ExVIVO Joint Simulator


The Problem

Single-Cycle Acute Failure

Single-Cycle Acute Failure Setup

In orthopedic studies, it is important that the device being tested is in a clinically relevant environment. While testing done in a non-clinically relevant environment can be beneficial in finding certain points of failure, it does not necessarily correspond to the failures experienced in clinical use.  An example is the current testing done for the stabilization of coxofemoral luxations using toggle rod and suture constructs (TRC). Current methods for effectiveness of TRC’s are a single-cycle acute failure study. This form of testing does not properly reflect TRC failure seen in clinical conditions.

The Solution

In order to properly determine points of failure for orthopedic devices and procedures the Experimental Validation Instrument for Veterinary Orthopedics (ExVIVO) joint simulator was created. The ExVIVO provides motion emulation of flexion-extension as well as abduction-adduction through the primary and secondary yoke respectively. Through the use of a dead load rack system, the ExVIVO allows for the replication of simplified forces which would be present in the joint from ground reaction forces.

The ExVIVO joint simulator is designed to work with cadaver specimens which are contained in the environmental chamber. The environmental chamber allows for the circulation of saline solution which can be heated to the appropriate temperature as well as an open top box and lid which are radio-transparent allowing for x-ray imaging.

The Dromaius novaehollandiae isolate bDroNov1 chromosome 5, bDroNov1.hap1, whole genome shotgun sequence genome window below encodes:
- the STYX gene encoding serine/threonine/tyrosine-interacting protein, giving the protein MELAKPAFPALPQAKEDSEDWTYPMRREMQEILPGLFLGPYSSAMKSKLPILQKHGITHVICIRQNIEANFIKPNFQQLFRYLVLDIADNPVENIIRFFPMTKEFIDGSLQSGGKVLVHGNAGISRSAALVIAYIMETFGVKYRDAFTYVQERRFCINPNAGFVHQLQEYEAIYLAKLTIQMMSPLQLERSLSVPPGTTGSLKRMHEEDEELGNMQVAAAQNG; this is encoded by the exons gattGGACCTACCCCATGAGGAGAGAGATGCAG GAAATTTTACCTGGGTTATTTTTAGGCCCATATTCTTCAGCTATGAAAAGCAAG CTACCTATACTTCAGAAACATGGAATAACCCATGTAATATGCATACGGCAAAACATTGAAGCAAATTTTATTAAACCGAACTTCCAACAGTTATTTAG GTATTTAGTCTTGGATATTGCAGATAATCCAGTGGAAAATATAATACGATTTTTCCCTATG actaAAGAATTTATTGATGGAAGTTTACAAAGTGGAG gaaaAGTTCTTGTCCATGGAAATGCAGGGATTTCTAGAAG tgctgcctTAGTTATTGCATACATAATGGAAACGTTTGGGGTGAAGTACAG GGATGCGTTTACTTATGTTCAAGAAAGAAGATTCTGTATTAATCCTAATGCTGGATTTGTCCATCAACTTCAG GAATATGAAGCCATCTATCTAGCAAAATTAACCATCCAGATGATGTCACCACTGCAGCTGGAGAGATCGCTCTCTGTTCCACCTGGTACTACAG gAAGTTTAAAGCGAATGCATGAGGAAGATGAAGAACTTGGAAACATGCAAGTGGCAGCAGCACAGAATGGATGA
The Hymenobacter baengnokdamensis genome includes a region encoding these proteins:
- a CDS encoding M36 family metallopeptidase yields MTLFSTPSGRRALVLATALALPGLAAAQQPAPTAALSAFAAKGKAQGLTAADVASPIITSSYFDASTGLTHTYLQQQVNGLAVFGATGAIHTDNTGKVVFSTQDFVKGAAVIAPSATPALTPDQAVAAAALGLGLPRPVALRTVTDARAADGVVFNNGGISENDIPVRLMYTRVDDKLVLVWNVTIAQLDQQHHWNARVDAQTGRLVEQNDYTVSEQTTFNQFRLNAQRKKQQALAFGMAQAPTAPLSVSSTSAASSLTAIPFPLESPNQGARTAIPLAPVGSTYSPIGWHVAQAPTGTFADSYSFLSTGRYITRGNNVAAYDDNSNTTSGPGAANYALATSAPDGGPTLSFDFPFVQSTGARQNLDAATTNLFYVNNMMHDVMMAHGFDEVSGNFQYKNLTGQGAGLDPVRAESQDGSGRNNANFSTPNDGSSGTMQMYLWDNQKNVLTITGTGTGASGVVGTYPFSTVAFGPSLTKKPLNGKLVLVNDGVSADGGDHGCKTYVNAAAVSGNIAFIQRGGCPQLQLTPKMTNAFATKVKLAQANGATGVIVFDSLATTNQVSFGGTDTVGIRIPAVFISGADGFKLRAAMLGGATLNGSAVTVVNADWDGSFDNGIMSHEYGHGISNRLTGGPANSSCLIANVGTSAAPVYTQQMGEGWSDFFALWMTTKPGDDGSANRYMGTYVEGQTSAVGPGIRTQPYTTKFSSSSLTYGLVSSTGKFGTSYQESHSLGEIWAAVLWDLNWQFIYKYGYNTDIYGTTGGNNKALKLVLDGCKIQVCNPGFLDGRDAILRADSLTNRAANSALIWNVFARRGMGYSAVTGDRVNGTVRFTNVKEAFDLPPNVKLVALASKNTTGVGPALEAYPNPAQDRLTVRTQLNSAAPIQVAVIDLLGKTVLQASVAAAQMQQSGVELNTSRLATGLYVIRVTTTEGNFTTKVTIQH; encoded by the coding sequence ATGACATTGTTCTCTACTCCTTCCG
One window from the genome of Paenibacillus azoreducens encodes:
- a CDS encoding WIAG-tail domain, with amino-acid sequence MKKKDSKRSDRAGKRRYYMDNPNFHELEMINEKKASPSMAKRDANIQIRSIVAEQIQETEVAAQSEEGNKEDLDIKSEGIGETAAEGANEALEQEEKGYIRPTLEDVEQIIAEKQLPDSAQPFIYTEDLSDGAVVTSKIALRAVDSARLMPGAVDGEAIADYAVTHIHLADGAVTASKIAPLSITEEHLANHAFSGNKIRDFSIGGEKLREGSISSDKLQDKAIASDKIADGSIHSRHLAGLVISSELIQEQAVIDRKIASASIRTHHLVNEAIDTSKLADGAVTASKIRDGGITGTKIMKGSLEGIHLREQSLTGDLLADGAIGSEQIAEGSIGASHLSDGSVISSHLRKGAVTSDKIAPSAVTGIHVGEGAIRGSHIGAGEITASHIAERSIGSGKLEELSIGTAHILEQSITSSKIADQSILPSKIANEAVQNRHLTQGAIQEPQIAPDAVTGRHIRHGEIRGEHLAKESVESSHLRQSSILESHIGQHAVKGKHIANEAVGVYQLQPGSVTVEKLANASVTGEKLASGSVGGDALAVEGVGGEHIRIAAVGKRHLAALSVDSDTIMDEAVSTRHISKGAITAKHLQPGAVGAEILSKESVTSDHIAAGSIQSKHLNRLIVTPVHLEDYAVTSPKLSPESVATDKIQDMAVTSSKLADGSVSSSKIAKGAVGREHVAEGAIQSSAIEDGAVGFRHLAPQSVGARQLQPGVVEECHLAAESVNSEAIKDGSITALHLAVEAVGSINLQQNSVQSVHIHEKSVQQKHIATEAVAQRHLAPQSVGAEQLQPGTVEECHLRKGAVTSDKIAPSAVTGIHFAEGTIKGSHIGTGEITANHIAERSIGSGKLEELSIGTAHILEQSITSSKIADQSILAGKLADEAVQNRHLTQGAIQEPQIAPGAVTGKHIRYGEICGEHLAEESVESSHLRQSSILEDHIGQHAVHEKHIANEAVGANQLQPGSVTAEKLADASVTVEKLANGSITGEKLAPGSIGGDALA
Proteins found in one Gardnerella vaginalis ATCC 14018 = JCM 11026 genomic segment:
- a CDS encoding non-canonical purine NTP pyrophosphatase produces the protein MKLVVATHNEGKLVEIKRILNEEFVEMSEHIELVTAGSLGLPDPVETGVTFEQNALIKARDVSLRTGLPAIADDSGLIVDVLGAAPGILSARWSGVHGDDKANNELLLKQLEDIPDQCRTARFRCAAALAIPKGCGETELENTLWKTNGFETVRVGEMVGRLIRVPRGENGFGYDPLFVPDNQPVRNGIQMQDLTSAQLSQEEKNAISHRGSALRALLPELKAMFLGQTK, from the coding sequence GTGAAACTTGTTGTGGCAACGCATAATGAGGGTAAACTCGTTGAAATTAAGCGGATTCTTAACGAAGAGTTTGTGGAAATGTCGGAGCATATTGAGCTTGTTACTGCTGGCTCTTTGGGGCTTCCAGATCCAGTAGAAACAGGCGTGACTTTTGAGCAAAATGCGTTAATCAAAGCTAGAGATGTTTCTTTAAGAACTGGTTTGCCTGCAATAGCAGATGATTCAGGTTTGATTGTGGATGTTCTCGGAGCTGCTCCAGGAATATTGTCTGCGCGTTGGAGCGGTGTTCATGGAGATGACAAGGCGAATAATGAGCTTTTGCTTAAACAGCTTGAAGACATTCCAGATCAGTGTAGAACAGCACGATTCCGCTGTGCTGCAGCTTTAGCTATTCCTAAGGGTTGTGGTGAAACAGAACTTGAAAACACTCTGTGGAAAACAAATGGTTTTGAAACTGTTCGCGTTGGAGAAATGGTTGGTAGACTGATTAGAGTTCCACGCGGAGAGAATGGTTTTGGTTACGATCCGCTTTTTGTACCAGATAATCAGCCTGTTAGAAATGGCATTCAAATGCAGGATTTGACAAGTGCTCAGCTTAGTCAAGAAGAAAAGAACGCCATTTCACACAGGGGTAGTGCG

The first implementation of the ExVIVO joint simulator is the reproduction of canine hip motion for evaluation of three different TRC’s. Summarized steps for the testing procedure are as follows:

X-ray of hemipelvise in ExVIVO join simulator

X-ray of Hemipelvis in ExVIVO Joint Simulator

  • Parts of the femur and pelvis are surgically removed from canine cadavers and implanted with one of three TRC’s.
  • The prepared hemipelvis is inserted into the environmental chamber and sealed to allow for saline circulation.
  • The free end of the femur is secured using a femoral pot creating a closed environment for the specimen.
  • Weight is added to the device to provide load approximations of ground reaction forces
  • The specimen undergoes repeated flexion-extensions and abduction-adduction motions biased on a physiologically relevant range.

The invention’s feasibility has been proven through this study. In this testing instance, the ExVIVO simulator has been able to recreate the clinical failures seen in TRCs. The ExVIVO simulator can be used to evaluate different methods and devices for treating and repairing dislocation of not just the canine hip but other veterinary species.